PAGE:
Mitigating Methane Emissions from Septic Systems
On-site (septic) systems are estimated by the EPA to make up 76% of wastewater sector methane emissions in the US, trapping heat in the atmosphere over 20 times more effectively than carbon dioxide and contributing to poor air quality. A compost biofilter system my help to mitigate the effects.
Alan Hodges, Celeste Hancock,
Concerns with climate change have led to efforts to reduce greenhouse gas emissions (GHGs). Methane has been identified as a GHG that is over twenty times more effective at trapping heat in the atmosphere than carbon dioxide. Using assumptions developed by the Intergovernmental Panel on Climate Change (IPCC), the U.S. Environmental Protection Agency GHG inventory (2009) estimated that 76 percent of wastewater sector methane emissions in the United States are from onsite (septic) systems. This is due to the large number of individual septic systems in use and the anaerobic conditions present in septic tanks.
In addition, methane contributes to the formation of NH4NO3, which is a major component of particulate matter less than 2.5 microns (PM2.5). PM2.5 is an important air contaminant that contributes to the poor air quality that occurs in Cache Valley and in other areas of Utah during winter inversions.
A project funded by the Water Environment Research Foundation (Evaluation of Greenhouse Gas Emissions from Septic Systems, 2010) concluded that study is needed to develop technologies for the control of GHG emissions from on-site wastewater systems. In this project we are investigating the potential effectiveness of mitigating the impacts of methane produced in septic tanks by collecting the methane and treating it in a compost biofilter system where the methane can be converted to carbon dioxide, which can then be used by plants growing on the compost.
After preliminary methane degradation feasibility was observed, in FY15/16 we focused on the development of modeling temperature effects on methane degradation. Bench-scale, batch-operated (Figure 2) systems were temperature controlled and the effect of temperature on methane degradation was measured. These data were then used to create an Arrhenius rate correction for temperature change (Figure 3). Additionally, a commercially sized septic system was identified to explore the feasibility of applying a compost biofiltration system for the reduction of methane at high methane loadings.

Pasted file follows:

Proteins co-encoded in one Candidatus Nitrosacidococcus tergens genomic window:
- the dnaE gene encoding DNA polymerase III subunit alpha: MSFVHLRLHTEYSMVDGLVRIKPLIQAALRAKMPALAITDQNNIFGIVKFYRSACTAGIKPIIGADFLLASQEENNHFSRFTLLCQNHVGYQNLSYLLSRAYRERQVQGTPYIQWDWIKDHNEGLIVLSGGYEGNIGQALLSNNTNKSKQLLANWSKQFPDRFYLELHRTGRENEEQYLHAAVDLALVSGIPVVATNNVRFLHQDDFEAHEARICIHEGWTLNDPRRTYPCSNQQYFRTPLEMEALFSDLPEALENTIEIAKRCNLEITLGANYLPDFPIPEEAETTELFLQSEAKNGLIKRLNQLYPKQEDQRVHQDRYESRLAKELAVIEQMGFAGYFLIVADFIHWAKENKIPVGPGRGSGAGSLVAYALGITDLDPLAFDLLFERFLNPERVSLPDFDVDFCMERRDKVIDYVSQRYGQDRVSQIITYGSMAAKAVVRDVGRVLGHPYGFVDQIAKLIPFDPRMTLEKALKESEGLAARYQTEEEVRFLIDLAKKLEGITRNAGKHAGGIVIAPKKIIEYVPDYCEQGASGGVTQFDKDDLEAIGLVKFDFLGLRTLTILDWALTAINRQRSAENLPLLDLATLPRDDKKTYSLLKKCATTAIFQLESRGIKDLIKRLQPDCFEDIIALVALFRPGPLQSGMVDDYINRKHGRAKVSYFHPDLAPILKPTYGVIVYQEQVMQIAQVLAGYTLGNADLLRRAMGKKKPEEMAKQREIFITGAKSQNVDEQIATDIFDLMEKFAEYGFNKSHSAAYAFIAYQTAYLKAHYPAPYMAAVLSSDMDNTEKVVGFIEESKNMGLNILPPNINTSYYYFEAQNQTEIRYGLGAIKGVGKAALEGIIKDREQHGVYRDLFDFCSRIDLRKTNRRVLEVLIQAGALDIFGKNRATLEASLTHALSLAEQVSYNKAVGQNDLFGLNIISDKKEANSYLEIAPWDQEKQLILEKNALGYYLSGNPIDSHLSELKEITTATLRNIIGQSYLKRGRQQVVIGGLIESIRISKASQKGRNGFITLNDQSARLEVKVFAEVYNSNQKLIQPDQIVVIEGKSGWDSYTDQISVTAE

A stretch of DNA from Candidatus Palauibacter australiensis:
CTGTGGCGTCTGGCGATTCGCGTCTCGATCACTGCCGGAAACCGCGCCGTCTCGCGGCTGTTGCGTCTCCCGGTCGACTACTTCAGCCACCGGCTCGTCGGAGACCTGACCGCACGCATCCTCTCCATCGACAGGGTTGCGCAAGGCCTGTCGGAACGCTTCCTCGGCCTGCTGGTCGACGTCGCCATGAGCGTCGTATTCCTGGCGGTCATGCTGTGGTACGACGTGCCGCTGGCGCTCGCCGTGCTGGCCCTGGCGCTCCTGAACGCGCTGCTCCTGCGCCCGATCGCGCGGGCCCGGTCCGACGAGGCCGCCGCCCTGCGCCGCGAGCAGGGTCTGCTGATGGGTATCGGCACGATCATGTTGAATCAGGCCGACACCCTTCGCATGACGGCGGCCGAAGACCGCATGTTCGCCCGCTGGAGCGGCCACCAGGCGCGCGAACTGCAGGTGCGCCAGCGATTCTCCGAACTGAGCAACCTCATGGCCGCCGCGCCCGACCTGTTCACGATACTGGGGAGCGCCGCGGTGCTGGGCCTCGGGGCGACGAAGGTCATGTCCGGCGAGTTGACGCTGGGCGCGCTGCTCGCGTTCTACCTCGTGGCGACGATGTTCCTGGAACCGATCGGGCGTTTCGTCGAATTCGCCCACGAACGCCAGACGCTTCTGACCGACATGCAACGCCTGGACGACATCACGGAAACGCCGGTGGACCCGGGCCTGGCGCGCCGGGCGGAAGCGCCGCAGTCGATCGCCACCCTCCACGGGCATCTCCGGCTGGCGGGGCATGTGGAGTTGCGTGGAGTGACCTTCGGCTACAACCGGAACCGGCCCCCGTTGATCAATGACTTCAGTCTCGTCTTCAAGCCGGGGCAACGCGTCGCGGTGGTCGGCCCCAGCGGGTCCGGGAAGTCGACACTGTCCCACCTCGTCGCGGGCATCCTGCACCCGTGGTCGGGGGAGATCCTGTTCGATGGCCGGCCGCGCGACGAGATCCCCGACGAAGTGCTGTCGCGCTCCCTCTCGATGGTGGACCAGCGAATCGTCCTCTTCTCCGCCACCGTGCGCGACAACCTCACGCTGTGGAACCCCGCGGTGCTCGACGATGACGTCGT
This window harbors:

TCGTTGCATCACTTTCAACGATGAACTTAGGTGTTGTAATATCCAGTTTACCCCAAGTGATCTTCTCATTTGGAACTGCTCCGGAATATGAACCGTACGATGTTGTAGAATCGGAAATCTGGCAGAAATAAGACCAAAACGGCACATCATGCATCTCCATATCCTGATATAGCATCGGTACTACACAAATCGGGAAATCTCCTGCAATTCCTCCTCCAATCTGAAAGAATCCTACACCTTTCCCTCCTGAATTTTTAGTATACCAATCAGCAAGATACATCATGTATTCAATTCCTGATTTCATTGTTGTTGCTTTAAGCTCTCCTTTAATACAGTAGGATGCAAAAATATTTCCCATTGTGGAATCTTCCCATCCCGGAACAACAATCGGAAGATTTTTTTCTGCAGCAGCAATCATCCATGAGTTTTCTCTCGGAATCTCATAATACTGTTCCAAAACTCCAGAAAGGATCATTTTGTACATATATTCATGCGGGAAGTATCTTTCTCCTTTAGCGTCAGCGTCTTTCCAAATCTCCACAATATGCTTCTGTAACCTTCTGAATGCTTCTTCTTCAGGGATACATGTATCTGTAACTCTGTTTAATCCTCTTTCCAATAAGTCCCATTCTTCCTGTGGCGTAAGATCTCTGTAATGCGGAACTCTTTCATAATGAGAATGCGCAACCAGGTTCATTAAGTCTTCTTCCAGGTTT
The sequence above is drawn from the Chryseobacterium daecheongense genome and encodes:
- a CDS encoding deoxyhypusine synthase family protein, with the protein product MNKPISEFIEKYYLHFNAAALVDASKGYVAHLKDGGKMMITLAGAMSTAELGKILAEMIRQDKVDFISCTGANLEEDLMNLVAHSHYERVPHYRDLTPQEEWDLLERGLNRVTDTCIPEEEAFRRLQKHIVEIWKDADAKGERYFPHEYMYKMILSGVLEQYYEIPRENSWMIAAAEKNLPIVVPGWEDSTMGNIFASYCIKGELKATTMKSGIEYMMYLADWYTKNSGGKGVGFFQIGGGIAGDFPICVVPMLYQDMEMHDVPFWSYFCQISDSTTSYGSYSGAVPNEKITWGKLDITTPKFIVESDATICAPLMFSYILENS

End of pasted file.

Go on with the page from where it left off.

Methane removal was observed in both continuous flow and batch operated reactors. Continuously fed reactors showed an average methane removal rate of 142 g CH4 m-3 d-1. A predictive model for methane reduction in Logan City was developed (Figure 4) that will be tested with field scale monitoring in FY16/17.
Looking to the Future
Future research will focus on two objectives:
- Test the temperature based methane reduction model developed in FY15/16 in the field. Field scale biofilters will be built and monitored for methane removal and ambient temperature at both a residential and commercial septic system.
- Use metagenomic analysis to determine the change in methanotroph populations through time while under methane-enriched conditions.
Logan City compost based methane
Benefits to Utah
The project will provide direct benefit to the State of Utah, especially the Cache Valley area, by targeting an environmental source of methane for reduction. This can potentially reduce the amount of methane that is a precursor for the formation of PM2.5, as well as GHG, in areas of Utah where air quality problems exist and septic systems are commonly used for on-site wastewater treatment
Conference Poster Presentation:
Hodges, Alan, Hancock, Celeste, Sims, Ronald, and Sims, Judith. 2016. Reduction of Greenhouse Gas Emissions from Septic Tanks via Compost Biofiltration. Annual Conference, Institute of Biological Engineering, Greenville, SC, April 7–9.
Other Environmental Engineering Project Highlights:
Park City, Utah, Water Quality
PPCPs in East Canyon Creek Utah
Mitigating Methane in Septic Systems
Arsenic in Groundwater in Cache Valley, Utah
Atmospheric Ozone Production